5 Body Changes You Should Expect When You Stop Having Regular Sex
There are certain periods when the urge to have sex fades and the body becomes less receptive to sexual arousal.
Almost all adults who have sex can relate to this phase.
For most, it’s not a deliberate decision to withdraw from sex, but could be the result of a breakup, death or disagreement, busy schedule, illness, among other factors.
In the case of a temporary interruption of sex, here are five things that can happen to the human body.
low sexual desire
When you do not have regular intercourse, there is a chance that your sexual desire will be significantly reduced.
Sex is associated with good feelings because the body is flooded with hormones while in the act, so when you stay away, all that energy can be directed to other activities, making sex lose its place.
“Your libido can increase your career momentum and manifest more successful ambitions, or if you choose, you can direct your sexual energy toward your children instead of sexual relationships,” Fran Walfish, a Beverly Hills-based sexual and family psychotherapist, told MedicalDaily.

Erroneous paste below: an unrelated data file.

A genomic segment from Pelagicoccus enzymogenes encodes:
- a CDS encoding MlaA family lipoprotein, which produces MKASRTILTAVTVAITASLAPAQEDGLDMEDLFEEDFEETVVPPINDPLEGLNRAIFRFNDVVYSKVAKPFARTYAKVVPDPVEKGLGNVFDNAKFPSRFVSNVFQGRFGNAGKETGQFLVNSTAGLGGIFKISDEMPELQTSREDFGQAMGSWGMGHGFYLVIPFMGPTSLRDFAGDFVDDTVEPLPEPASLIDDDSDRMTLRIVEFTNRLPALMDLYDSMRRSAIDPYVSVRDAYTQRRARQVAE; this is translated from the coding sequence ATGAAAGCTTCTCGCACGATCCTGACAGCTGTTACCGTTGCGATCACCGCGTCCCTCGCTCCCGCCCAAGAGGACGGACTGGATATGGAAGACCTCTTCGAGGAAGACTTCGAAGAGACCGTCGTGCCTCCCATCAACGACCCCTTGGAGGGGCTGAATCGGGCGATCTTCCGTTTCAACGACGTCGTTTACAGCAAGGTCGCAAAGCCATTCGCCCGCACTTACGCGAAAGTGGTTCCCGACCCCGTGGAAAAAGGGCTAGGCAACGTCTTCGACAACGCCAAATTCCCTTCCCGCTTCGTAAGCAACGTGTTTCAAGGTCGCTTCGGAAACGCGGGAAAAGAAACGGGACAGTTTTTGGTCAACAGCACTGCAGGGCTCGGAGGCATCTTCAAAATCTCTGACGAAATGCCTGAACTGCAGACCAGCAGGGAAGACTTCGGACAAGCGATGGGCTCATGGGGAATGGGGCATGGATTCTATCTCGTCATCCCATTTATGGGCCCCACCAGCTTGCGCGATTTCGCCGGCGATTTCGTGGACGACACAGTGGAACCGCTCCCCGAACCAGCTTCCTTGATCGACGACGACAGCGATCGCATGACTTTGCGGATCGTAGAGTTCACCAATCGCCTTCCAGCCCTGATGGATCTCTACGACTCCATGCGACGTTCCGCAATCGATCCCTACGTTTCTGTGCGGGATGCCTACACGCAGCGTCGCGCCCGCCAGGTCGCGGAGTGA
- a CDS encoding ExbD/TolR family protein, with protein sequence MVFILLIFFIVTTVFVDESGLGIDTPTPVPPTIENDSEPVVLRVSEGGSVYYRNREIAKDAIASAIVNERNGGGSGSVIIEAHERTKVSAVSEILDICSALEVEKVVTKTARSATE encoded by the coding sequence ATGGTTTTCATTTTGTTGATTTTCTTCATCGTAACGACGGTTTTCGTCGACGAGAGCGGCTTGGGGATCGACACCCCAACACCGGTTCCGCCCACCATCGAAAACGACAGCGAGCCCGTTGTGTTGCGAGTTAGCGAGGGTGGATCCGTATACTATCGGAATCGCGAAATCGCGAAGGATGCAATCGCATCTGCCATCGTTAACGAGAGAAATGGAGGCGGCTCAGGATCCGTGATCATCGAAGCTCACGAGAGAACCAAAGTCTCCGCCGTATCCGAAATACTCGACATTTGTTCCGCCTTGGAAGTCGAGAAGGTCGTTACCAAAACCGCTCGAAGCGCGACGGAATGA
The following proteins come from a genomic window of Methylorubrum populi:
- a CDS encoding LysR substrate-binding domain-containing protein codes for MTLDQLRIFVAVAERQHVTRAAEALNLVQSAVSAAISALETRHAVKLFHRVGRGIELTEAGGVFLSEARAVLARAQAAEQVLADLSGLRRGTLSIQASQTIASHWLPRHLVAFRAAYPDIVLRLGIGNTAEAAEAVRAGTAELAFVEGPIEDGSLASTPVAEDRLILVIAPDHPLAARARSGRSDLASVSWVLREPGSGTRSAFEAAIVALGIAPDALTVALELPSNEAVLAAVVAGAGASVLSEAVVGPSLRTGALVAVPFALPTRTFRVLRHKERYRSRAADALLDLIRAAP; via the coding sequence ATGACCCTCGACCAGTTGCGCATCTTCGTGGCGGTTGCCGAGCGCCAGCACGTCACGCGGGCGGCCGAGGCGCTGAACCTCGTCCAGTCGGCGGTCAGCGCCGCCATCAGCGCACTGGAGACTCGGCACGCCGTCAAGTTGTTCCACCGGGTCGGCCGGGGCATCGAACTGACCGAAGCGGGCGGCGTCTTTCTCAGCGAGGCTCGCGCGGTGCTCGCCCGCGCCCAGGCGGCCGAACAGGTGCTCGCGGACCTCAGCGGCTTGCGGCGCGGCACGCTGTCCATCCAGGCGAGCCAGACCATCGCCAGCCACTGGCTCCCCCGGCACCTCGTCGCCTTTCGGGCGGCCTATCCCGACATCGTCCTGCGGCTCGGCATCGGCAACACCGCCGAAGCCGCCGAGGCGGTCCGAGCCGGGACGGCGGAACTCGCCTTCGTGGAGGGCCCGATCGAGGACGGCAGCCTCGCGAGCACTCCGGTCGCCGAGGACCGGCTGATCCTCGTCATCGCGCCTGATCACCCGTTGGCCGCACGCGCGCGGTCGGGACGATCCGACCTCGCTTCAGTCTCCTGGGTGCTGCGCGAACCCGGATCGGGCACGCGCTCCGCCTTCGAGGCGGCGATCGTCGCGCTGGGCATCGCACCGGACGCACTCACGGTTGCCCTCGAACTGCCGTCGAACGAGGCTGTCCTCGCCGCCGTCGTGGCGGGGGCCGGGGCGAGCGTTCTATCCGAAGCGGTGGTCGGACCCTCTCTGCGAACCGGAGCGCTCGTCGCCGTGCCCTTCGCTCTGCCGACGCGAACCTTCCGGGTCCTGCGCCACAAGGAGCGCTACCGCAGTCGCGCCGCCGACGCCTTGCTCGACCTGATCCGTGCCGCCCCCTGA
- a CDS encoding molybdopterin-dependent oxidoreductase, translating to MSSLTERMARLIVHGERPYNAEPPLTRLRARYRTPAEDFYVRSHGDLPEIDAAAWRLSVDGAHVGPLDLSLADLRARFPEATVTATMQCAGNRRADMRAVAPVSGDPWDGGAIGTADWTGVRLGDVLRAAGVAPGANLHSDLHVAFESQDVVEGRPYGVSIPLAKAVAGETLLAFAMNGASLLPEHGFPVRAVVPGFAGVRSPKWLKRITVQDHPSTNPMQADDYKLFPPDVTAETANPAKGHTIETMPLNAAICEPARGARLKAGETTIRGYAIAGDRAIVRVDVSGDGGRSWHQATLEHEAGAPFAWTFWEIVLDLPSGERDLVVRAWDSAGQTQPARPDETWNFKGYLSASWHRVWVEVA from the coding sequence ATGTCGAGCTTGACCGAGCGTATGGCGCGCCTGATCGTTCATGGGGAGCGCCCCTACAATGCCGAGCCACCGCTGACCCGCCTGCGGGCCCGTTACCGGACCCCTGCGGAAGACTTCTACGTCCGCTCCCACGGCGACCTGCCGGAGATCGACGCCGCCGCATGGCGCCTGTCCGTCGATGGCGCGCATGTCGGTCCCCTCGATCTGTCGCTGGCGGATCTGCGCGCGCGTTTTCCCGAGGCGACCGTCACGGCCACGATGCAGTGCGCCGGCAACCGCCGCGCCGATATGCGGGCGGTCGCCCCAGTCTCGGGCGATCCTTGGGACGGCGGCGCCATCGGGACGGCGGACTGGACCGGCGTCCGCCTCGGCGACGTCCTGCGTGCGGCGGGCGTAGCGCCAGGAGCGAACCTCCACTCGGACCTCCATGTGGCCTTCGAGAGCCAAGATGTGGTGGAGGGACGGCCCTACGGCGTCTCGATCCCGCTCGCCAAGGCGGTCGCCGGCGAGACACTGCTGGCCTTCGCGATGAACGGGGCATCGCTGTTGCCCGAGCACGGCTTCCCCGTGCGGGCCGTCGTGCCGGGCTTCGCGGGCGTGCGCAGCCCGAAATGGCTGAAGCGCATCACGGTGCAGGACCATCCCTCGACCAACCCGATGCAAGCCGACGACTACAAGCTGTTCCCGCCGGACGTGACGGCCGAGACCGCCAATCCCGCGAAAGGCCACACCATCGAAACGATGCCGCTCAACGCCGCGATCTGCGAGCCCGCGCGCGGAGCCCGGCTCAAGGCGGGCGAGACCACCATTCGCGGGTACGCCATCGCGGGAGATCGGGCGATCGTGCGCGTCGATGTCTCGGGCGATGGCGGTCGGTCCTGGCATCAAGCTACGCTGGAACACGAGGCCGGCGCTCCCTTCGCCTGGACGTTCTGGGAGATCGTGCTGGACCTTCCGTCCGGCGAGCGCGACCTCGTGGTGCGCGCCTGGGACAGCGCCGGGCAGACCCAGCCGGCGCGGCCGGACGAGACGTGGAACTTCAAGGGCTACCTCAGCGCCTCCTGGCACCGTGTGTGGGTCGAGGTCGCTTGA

“We can get back to the same sex drive, energy and appetite that we enjoyed before. However, don’t expect a sudden increase in libido if you’ve never had a high sex drive.”
Sex is known to be a good way to relieve stress, therefore a lack of regular sex can lead to elevated stress levels.
A 2005 study in Biological Psychology found that penile-vaginal intercourse is associated with better mental and physical performance and lower stress levels.
People who had not had regular sex showed higher blood pressure spikes in response to stress than those who had recently had sex.
A 2013 study found that sex increases neurogenesis, the creation of new neurons in the brain, and also improves cognitive function.
Sexual experiences lead to cell growth in the hippocampus, a region of the brain that is vital for long-term memory. Therefore, sex has the potential to prevent deterioration that leads to memory loss and dementia.
weaker immune system
According to a 2004 study, regular sex, in moderation, can boost the immune system and make you less prone to colds.
The researchers measured levels of immunoglobulin A (IgA), an antigen found in saliva and mucous membranes, to assess the strength of the participants’ immune systems.
IgA is the body’s first line of defense against cold and flu, as it binds to invading bacteria and then activates the immune system to destroy it.
Participants who had frequent intercourse showed significantly higher levels of IgA than their counterparts.
A study published in the 2008 American Journal of Medicine found that men who had sex less frequently were twice as likely to develop erectile dysfunction as men who had sex frequently.
900 men aged 50, 60 and 70 were studied for five years and found that having regular intercourse preserved potency, even into old age.